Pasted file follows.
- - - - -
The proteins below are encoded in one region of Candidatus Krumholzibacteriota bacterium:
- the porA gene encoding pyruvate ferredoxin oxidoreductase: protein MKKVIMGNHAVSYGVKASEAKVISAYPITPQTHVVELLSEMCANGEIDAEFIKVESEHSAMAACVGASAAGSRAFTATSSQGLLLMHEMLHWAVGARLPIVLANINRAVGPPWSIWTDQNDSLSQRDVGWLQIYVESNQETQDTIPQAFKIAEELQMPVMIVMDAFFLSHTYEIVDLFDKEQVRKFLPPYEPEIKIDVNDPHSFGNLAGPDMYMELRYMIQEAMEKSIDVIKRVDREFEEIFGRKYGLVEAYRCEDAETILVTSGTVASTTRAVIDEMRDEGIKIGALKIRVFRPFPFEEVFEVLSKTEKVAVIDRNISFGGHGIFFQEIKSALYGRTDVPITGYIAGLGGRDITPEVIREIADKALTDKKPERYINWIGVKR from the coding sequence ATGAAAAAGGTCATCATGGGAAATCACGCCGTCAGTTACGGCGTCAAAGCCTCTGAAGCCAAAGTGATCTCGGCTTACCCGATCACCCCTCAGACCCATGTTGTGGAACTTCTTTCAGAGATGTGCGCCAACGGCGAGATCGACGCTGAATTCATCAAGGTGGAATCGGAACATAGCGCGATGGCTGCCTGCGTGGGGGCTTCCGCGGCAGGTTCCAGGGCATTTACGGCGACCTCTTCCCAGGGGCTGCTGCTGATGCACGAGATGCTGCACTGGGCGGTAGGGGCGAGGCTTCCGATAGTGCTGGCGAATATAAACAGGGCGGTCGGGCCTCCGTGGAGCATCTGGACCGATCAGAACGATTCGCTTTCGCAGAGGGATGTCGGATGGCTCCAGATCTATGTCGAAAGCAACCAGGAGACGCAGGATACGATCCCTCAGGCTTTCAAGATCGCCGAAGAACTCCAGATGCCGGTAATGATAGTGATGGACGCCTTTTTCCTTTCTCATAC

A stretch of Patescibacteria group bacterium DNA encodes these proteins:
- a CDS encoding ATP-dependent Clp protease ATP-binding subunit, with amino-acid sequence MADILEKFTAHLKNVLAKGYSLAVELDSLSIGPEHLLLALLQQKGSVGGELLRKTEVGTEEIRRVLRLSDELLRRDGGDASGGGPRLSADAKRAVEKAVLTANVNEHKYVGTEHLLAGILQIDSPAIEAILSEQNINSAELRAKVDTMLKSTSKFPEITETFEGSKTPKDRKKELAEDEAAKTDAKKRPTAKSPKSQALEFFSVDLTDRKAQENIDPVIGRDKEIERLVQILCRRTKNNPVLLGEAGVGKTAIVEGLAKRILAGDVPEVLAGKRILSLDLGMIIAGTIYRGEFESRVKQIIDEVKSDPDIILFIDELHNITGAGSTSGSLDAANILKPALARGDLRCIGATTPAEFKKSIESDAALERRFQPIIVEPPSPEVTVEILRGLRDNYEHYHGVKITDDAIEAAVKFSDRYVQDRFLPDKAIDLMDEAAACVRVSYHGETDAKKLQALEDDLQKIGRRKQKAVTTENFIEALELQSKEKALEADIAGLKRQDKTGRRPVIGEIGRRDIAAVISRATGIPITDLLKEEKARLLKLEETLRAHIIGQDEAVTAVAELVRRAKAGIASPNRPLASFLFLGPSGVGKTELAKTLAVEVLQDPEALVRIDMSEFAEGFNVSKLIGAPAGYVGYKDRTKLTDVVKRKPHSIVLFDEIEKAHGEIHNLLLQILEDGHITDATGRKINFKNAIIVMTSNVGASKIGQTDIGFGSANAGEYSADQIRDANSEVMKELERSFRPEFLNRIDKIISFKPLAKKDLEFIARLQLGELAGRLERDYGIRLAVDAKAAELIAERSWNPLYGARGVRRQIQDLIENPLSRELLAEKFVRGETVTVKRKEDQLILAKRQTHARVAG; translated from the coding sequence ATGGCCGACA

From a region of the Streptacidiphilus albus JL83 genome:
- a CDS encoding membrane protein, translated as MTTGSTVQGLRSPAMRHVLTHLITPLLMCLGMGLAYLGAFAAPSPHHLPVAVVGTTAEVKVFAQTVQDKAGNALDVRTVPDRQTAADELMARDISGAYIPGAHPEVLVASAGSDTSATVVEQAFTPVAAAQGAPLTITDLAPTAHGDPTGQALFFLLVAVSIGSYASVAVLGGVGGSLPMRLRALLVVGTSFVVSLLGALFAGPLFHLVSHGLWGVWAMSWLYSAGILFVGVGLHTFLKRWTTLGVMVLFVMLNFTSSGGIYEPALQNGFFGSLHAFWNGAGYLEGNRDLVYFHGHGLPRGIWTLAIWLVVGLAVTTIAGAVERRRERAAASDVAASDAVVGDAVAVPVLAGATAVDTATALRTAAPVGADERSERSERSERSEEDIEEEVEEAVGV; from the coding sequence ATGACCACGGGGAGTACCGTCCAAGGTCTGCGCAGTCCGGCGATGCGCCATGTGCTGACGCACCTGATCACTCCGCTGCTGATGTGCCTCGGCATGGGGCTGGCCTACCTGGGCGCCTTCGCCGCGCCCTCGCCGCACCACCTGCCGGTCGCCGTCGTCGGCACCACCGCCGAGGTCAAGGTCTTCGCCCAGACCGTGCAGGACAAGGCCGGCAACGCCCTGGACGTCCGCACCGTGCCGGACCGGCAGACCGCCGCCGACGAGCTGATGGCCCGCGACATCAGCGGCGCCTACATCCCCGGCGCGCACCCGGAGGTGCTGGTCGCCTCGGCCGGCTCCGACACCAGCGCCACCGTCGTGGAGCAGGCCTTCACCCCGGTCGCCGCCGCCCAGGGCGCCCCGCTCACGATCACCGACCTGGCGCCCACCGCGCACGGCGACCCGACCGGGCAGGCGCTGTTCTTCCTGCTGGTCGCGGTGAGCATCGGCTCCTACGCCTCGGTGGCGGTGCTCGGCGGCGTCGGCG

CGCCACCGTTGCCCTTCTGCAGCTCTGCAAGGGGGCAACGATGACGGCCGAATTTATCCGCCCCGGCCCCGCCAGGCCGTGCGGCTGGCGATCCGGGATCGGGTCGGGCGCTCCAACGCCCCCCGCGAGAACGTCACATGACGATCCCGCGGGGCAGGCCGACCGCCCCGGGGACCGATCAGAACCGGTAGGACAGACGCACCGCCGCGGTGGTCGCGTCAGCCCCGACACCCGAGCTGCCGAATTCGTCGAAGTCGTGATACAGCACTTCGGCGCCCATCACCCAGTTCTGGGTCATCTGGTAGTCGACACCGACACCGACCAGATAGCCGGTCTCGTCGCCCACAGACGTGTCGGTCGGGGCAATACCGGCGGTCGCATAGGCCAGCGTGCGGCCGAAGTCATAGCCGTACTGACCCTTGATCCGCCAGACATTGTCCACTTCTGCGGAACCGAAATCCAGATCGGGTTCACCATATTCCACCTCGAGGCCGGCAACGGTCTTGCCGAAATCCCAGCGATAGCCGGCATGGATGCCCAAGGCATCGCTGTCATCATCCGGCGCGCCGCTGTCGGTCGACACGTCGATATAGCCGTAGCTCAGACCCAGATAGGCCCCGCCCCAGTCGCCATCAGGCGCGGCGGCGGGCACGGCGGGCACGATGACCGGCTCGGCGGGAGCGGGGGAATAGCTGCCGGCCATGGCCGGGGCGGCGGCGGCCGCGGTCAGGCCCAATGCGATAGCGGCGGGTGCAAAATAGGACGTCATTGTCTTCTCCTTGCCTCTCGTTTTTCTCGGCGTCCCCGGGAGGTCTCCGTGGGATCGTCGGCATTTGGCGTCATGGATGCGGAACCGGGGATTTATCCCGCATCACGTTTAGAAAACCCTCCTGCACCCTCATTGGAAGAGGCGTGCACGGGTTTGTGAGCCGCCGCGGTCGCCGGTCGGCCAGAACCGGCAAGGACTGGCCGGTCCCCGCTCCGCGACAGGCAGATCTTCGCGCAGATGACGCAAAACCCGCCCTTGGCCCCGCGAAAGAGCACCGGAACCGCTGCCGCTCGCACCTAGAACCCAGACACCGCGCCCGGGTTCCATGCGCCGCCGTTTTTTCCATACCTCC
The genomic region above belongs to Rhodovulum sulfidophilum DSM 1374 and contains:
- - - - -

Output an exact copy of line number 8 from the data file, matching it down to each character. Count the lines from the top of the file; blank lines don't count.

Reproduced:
The genomic region above belongs to Rhodovulum sulfidophilum DSM 1374 and contains: